Ordinarily I avoid non-Americans' comments on America as much as possible, and especially in an election year, but this morning I heard a radio discussion that was absolutely fascinating -- it's related to a series that BBC 4 is doing about American History (called America, Empire of Liberty). I have no idea whether people outside the UK can access Radio 4 programs, since they seem to be linked to BBC iPlayer, but if you can, it's here (or here) and I totally recommend it.
Basically, the reason it was great was the dynamic -- Justin Webb (the BBC's American correspondent) would ask his panel (all historians) some question about American history or culture, and Susan Castillo and David Reynolds would say something fairly neutral in response. Then Shelby Steele would say something really positive about America, and Howard Zinn would say something really negative, and Steele and Zinn would argue about whether America is a force for good or for evil in the world until Reynolds or Webb would cut them short by saying, "you do realize how incredibly American you both are?" And I would not be surprised if Webb cut power to their microphones once or twice.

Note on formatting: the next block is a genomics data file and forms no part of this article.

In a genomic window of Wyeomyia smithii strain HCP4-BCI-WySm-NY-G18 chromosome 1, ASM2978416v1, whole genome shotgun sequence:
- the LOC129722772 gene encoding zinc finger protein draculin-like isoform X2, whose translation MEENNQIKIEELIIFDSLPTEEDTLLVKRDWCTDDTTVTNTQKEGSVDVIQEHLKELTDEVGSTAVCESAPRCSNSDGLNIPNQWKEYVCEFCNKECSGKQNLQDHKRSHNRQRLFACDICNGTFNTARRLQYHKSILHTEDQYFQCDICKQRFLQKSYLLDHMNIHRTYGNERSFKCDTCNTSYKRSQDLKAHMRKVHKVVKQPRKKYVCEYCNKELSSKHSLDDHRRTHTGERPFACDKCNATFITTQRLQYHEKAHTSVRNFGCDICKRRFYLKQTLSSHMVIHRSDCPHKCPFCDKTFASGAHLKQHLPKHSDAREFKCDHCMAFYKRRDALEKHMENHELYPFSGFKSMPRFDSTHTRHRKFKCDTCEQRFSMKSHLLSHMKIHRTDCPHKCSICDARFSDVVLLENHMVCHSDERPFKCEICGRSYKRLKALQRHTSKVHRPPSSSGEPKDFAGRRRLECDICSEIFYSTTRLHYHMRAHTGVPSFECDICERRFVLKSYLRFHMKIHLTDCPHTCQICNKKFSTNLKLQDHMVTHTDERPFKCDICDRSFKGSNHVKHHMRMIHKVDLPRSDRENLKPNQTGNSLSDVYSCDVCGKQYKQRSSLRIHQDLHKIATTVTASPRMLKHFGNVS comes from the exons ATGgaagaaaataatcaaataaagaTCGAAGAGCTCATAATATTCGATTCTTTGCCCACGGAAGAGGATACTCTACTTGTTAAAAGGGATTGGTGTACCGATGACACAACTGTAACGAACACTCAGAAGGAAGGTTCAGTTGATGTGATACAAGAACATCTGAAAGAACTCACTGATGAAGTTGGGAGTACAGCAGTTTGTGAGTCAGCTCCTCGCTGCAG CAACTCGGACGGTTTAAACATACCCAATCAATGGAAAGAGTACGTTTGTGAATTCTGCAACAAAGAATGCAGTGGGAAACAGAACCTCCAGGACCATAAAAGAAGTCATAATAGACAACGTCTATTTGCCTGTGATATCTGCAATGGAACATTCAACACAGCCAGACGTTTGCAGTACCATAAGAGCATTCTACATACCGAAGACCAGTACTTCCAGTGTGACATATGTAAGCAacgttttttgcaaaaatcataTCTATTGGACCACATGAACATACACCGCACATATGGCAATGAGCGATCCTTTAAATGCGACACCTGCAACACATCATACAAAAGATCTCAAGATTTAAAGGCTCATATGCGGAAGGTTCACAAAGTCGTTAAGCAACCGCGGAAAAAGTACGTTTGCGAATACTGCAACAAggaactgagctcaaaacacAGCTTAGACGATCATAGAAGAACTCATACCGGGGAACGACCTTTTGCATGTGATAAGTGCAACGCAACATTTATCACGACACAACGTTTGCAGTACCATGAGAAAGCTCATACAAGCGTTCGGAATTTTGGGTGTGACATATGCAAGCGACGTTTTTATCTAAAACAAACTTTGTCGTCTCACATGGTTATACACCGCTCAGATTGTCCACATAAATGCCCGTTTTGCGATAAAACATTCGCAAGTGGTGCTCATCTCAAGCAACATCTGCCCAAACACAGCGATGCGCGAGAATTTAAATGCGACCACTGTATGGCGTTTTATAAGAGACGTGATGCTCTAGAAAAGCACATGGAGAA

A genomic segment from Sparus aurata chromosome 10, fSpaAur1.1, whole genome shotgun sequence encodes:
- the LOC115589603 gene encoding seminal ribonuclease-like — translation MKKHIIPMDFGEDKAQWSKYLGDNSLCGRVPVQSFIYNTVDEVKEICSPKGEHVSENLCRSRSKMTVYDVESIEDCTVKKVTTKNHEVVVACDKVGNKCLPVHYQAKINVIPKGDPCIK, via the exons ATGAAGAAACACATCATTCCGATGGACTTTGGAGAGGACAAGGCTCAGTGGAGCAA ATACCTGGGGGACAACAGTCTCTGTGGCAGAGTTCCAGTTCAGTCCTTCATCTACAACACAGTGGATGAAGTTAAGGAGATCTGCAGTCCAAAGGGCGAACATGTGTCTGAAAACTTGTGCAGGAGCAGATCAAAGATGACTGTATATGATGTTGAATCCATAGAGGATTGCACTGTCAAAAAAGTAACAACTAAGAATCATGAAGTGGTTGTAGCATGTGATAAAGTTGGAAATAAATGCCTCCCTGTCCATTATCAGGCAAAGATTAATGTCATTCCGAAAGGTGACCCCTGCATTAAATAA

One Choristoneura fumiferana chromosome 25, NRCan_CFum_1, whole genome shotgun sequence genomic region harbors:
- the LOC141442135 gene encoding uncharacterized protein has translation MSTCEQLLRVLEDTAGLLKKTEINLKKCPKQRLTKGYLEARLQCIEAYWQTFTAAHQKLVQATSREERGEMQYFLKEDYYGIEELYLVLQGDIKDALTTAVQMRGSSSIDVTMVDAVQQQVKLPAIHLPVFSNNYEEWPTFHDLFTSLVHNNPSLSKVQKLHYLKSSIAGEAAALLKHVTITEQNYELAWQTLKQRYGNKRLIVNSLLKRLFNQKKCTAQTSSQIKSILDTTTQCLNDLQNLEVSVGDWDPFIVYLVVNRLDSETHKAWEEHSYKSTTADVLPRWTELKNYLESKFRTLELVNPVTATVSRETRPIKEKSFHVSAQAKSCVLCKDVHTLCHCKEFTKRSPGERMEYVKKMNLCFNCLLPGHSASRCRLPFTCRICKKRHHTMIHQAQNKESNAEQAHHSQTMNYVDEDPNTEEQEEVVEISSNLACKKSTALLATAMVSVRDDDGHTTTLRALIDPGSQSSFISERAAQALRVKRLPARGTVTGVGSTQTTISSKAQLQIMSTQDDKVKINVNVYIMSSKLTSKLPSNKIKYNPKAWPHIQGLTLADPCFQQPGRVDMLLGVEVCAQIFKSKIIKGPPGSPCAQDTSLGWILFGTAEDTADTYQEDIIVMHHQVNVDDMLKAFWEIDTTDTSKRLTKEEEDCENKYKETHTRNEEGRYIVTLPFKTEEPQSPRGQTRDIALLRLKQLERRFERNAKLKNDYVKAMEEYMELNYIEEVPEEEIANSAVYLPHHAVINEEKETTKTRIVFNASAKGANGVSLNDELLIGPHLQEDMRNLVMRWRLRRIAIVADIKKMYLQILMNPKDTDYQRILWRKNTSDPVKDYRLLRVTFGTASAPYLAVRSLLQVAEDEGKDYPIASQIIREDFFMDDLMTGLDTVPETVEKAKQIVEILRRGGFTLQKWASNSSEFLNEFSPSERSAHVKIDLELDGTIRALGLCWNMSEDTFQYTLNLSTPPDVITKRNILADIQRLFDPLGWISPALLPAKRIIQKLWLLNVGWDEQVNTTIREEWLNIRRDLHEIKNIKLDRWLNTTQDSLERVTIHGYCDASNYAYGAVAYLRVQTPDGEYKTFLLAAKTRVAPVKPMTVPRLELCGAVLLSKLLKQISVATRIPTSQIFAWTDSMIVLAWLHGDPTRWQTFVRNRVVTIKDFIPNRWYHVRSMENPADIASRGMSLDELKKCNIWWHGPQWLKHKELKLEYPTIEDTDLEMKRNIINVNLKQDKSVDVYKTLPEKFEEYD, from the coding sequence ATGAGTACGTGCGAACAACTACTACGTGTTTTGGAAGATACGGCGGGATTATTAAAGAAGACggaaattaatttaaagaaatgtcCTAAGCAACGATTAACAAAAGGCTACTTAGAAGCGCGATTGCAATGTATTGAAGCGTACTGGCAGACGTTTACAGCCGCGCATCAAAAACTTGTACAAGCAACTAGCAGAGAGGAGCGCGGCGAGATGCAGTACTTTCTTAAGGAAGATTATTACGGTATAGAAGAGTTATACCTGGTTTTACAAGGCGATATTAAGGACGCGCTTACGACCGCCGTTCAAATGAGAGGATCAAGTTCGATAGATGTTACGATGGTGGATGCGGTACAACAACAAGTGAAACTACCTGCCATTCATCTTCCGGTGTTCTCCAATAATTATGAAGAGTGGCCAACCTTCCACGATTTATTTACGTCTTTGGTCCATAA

And what I love about this is hard to put into words, but it encapsulates this weird sort of double-vision and double-blindness that I think you get when you live for a long time outside the US -- the special things about American cultural and political beliefs that Americans don't really notice, and that non-Americans don't always understand. And Webb and Reynolds, who see American from the inside and the outside, do notice those things -- the things that make Steele and Zinn much more like each other than they would happily admit.
(Yes, still pregnant. Getting tired of that, really.)